The Religious Anarchist Who Introduced Qabala Study to the Goys

This Spring, the New York Times Book Review ran this piece about George Prochnik’s Stranger In A Strange Land: Searching For Gershom Scholem and Jerusalem – a look at the emergence of concepts of Jewish identity intertwined with the tale of the “religious anarchist” who introduced Qabala to the goyyim.  Since O.T.O. is pretty much filled with Gentiles obsessed with Qabala studies, I think this could be of interest. In part the review states:

“…Gershom Scholem, the Jewish philosopher credited with establishing the modern academic study of kabbalah. Raised in Berlin in the early 1900s, the son of a nominally Jewish father whose bourgeois values he loathed, Scholem became what he called a ‘religious anarchist’ — seeing in Jewish mysticism an answer to the political quandaries of his time. To this direct end, he also considered himself a Zionist; to him, the land did not signify ‘the Jews’ withdrawal from the world and its great problems, but rather the establishment of a unique laboratory in which experiments for redeeming both could be conducted.’”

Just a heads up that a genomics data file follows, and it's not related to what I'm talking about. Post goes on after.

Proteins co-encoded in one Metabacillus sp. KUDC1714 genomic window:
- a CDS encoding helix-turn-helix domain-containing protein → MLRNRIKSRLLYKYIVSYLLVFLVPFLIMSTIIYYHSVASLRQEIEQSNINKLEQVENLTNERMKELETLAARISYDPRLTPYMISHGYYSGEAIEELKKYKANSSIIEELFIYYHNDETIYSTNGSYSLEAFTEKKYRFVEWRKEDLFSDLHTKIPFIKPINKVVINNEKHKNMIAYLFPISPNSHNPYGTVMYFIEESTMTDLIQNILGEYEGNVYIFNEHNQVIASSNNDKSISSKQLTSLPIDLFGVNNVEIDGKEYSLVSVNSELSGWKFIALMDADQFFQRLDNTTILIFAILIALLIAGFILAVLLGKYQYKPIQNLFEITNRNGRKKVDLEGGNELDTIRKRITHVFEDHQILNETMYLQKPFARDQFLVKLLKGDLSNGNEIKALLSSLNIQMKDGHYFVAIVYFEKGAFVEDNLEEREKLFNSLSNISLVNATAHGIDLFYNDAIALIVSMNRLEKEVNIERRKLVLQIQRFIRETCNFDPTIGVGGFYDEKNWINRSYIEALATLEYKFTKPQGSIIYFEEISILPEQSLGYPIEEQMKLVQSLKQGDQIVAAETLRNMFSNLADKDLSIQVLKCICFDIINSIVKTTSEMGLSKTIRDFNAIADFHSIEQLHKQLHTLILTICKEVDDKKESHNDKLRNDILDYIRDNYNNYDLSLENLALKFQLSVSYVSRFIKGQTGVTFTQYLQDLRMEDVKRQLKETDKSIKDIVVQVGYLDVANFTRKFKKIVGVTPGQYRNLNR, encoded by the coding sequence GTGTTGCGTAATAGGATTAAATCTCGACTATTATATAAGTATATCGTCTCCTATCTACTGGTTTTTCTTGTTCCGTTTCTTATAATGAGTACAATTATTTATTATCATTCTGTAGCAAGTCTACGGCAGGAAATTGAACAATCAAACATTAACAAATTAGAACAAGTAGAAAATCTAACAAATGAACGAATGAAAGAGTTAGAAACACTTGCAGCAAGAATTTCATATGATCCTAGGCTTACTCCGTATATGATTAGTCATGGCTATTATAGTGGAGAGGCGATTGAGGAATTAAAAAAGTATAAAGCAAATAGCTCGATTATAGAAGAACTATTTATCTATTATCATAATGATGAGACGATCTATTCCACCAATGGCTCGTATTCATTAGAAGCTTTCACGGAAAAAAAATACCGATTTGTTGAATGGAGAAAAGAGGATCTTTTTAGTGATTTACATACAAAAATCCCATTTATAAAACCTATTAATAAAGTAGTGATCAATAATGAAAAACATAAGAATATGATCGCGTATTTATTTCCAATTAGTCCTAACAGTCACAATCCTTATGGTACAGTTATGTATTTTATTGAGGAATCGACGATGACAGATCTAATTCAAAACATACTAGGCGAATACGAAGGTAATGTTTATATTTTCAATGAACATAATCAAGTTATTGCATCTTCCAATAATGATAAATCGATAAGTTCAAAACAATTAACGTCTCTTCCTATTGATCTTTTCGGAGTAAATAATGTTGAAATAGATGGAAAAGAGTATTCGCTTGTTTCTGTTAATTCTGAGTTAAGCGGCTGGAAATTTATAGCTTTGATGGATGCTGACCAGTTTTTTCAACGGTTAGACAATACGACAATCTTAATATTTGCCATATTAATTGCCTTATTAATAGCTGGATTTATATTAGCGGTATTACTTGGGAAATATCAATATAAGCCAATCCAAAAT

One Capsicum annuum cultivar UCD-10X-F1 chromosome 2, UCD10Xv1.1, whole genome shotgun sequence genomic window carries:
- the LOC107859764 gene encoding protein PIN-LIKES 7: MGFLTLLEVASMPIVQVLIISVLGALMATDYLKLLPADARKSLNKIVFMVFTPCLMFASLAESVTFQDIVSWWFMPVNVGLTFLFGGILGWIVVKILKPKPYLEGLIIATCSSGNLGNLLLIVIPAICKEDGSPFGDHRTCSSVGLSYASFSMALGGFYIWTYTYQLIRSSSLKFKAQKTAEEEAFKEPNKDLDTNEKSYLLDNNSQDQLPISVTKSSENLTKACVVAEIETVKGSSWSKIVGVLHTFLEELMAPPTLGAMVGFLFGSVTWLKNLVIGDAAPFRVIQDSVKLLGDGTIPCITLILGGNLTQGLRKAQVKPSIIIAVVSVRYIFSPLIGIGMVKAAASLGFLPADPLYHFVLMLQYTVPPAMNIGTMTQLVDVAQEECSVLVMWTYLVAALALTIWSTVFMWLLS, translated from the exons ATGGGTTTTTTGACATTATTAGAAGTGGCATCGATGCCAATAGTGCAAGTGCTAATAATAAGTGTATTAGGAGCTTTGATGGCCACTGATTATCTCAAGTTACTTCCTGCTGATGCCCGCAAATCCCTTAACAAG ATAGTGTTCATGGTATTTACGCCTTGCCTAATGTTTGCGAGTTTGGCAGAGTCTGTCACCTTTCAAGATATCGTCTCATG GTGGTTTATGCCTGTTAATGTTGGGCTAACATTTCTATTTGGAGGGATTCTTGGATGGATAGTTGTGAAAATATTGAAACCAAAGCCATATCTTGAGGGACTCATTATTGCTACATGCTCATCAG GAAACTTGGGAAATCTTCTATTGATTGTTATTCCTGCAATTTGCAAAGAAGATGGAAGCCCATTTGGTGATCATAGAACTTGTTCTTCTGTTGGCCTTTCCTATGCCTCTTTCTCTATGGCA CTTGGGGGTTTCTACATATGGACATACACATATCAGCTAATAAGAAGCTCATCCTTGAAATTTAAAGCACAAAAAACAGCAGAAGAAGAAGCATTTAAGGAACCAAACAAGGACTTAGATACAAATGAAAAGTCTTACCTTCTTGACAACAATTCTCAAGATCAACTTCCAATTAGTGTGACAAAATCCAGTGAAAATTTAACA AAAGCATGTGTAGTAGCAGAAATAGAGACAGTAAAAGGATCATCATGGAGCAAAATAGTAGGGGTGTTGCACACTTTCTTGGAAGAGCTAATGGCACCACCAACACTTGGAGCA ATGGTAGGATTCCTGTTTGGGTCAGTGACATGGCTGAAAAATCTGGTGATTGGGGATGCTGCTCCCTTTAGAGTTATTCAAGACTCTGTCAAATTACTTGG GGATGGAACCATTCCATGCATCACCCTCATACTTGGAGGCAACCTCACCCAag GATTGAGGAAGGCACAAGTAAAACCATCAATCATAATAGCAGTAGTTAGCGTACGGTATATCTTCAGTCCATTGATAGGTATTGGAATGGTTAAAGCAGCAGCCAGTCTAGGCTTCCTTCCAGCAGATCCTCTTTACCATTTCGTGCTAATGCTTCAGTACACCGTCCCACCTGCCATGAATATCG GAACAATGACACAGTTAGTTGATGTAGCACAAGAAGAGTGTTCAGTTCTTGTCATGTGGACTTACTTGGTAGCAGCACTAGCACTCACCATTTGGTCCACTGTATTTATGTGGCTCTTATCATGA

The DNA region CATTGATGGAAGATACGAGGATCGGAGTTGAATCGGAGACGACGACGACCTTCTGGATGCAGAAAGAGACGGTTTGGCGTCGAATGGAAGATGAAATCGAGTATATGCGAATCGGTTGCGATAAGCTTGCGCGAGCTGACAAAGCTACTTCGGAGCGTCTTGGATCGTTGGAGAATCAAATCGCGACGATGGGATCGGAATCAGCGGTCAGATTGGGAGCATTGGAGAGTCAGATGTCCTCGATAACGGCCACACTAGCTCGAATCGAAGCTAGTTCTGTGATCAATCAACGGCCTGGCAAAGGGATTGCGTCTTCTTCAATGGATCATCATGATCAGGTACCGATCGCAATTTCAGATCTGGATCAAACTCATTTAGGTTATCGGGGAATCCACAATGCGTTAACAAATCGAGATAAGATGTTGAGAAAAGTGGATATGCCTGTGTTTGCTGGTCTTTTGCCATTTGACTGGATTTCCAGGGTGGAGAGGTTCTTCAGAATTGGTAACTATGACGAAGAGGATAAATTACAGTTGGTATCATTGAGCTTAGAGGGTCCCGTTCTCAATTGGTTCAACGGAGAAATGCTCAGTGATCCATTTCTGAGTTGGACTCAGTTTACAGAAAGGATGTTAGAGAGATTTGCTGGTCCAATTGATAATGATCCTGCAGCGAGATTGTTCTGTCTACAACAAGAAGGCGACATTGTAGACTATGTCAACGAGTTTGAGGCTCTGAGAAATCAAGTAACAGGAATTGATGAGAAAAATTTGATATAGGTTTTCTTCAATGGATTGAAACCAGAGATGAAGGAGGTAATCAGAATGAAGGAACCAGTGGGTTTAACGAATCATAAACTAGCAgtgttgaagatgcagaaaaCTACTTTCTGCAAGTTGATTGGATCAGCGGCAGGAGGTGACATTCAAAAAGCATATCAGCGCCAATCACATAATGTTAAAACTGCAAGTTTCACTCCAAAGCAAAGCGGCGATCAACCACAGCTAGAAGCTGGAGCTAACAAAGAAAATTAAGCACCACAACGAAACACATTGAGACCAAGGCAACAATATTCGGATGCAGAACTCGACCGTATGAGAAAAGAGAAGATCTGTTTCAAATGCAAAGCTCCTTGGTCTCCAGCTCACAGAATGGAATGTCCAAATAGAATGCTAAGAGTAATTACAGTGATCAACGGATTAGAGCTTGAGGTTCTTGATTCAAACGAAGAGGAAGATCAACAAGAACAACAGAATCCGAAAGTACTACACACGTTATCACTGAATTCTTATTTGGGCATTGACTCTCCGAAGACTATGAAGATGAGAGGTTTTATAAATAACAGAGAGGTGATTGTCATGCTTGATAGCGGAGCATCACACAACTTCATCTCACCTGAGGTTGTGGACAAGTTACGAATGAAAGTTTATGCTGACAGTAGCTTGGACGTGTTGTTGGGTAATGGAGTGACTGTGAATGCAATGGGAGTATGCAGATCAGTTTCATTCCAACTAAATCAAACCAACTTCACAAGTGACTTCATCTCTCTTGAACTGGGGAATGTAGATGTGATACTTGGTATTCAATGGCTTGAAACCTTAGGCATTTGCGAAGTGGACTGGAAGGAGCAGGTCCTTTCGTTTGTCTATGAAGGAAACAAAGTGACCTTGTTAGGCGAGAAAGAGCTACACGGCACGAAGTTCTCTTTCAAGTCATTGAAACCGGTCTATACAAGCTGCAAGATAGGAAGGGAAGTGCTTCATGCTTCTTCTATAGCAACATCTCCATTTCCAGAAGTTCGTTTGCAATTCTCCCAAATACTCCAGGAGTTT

Read the entire article here:

Frater Lux Ad Mundi

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